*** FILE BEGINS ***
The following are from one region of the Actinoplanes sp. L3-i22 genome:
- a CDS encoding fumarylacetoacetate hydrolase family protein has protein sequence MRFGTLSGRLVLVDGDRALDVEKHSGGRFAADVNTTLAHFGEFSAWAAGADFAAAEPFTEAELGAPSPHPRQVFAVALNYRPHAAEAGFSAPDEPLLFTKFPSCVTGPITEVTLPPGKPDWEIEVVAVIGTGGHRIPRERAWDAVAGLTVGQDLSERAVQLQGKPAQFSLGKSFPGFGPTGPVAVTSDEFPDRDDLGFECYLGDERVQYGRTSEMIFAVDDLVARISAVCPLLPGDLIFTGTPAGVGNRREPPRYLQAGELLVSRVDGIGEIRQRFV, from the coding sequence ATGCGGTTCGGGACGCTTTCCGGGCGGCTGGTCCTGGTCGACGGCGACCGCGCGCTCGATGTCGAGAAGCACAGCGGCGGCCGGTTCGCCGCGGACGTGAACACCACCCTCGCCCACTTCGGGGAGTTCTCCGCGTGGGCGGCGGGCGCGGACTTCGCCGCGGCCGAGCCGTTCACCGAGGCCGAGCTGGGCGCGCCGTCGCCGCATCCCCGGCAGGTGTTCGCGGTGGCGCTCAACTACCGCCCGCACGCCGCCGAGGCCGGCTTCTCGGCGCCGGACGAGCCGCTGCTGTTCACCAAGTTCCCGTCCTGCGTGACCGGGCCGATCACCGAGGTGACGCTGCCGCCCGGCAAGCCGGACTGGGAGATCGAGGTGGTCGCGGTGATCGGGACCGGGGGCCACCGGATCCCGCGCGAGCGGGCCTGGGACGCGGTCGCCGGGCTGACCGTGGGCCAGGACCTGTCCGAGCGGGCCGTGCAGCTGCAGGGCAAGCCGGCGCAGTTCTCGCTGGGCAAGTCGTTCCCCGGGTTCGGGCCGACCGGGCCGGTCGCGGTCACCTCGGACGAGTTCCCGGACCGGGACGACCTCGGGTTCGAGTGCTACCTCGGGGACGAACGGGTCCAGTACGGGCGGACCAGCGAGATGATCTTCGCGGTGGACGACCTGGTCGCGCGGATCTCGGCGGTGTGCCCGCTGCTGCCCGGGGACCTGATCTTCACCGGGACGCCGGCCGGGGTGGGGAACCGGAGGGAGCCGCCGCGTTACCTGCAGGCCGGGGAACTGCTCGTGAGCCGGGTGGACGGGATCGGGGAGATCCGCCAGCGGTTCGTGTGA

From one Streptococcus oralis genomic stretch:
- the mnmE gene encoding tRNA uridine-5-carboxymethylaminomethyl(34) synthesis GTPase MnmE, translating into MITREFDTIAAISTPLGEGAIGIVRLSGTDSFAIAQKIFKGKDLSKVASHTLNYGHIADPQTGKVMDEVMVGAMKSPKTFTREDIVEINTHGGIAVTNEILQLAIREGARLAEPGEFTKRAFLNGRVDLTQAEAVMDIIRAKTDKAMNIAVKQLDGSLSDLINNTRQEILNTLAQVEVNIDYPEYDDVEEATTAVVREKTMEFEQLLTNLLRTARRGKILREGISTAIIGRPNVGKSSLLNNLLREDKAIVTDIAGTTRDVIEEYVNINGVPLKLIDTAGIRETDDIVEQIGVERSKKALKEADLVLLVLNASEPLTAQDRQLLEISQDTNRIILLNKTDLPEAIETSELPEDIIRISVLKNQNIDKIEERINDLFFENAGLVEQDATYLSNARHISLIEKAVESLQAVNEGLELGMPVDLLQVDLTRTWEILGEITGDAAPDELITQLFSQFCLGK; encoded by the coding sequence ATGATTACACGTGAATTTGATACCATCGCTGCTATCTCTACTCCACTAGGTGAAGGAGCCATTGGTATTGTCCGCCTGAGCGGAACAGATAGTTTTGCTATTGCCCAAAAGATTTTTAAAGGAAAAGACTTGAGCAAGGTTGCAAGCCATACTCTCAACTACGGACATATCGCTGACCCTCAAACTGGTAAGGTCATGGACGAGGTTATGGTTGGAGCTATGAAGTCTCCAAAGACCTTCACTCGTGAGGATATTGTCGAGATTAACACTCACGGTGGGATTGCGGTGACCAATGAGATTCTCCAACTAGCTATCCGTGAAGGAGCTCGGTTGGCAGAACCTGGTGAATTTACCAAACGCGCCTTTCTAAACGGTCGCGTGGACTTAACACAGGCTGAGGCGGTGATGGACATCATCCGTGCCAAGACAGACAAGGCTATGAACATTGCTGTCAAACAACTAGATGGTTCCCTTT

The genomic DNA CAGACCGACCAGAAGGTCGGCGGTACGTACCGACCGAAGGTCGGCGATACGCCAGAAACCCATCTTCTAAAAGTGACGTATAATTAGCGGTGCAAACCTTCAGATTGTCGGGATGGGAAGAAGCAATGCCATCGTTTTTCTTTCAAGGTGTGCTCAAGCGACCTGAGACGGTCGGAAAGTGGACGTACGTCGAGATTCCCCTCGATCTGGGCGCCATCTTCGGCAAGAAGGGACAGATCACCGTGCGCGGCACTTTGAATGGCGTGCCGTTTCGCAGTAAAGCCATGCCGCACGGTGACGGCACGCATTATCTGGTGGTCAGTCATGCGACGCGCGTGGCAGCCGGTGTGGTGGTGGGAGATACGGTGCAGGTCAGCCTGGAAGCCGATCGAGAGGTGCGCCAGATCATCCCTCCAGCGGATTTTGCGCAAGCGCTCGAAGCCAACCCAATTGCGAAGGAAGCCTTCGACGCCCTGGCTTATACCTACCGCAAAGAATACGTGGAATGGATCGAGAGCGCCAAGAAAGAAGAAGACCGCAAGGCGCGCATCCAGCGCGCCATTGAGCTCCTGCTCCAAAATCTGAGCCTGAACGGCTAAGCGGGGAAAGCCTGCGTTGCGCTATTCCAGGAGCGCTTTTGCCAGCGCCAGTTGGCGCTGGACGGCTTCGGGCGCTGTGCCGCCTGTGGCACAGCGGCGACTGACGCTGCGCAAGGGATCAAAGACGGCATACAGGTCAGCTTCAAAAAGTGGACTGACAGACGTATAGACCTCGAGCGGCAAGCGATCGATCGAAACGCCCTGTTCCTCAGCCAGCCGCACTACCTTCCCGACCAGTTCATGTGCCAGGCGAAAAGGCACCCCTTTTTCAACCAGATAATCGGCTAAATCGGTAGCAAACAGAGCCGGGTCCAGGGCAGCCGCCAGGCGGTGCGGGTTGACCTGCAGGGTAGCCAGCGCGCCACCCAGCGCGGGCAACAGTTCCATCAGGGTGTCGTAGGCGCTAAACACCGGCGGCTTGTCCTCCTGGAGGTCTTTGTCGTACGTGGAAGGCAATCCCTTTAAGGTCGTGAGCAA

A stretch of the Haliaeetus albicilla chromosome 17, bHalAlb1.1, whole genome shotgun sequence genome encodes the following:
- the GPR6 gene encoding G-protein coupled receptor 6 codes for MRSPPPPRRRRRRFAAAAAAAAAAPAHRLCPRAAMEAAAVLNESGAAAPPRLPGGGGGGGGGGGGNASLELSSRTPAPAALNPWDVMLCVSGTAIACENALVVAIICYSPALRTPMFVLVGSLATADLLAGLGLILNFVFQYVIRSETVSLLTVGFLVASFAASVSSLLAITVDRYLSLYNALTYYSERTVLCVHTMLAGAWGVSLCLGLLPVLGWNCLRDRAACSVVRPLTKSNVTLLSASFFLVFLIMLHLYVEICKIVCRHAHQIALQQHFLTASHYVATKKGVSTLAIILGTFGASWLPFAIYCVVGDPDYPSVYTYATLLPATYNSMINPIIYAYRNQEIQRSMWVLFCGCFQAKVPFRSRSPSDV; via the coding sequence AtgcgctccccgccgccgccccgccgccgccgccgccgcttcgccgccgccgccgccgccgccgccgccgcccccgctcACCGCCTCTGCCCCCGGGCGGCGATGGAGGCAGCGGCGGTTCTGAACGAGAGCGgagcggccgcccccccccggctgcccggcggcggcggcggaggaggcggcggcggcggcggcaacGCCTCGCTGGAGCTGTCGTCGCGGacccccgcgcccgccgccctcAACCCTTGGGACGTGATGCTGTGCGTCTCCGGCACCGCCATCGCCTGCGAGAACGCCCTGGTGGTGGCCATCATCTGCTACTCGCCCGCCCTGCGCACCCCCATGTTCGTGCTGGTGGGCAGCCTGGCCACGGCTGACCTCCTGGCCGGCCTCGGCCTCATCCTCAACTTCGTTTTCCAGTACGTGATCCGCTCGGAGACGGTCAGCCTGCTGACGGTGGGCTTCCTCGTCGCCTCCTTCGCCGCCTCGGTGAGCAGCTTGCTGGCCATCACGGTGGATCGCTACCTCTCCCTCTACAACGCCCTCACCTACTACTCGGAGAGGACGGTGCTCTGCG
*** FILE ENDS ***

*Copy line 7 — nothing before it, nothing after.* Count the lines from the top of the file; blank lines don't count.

- the GPR6 gene encoding G-protein coupled receptor 6 codes for MRSPPPPRRRRRRFAAAAAAAAAAPAHRLCPRAAMEAAAVLNESGAAAPPRLPGGGGGGGGGGGGNASLELSSRTPAPAALNPWDVMLCVSGTAIACENALVVAIICYSPALRTPMFVLVGSLATADLLAGLGLILNFVFQYVIRSETVSLLTVGFLVASFAASVSSLLAITVDRYLSLYNALTYYSERTVLCVHTMLAGAWGVSLCLGLLPVLGWNCLRDRAACSVVRPLTKSNVTLLSASFFLVFLIMLHLYVEICKIVCRHAHQIALQQHFLTASHYVATKKGVSTLAIILGTFGASWLPFAIYCVVGDPDYPSVYTYATLLPATYNSMINPIIYAYRNQEIQRSMWVLFCGCFQAKVPFRSRSPSDV; via the coding sequence AtgcgctccccgccgccgccccgccgccgccgccgccgcttcgccgccgccgccgccgccgccgccgccgcccccgctcACCGCCTCTGCCCCCGGGCGGCGATGGAGGCAGCGGCGGTTCTGAACGAGAGCGgagcggccgcccccccccggctgcccggcggcggcggcggaggaggcggcggcggcggcggcaacGCCTCGCTGGAGCTGTCGTCGCGGacccccgcgcccgccgccctcAACCCTTGGGACGTGATGCTGTGCGTCTCCGGCACCGCCATCGCCTGCGAGAACGCCCTGGTGGTGGCCATCATCTGCTACTCGCCCGCCCTGCGCACCCCCATGTTCGTGCTGGTGGGCAGCCTGGCCACGGCTGACCTCCTGGCCGGCCTCGGCCTCATCCTCAACTTCGTTTTCCAGTACGTGATCCGCTCGGAGACGGTCAGCCTGCTGACGGTGGGCTTCCTCGTCGCCTCCTTCGCCGCCTCGGTGAGCAGCTTGCTGGCCATCACGGTGGATCGCTACCTCTCCCTCTACAACGCCCTCACCTACTACTCGGAGAGGACGGTGCTCTGCG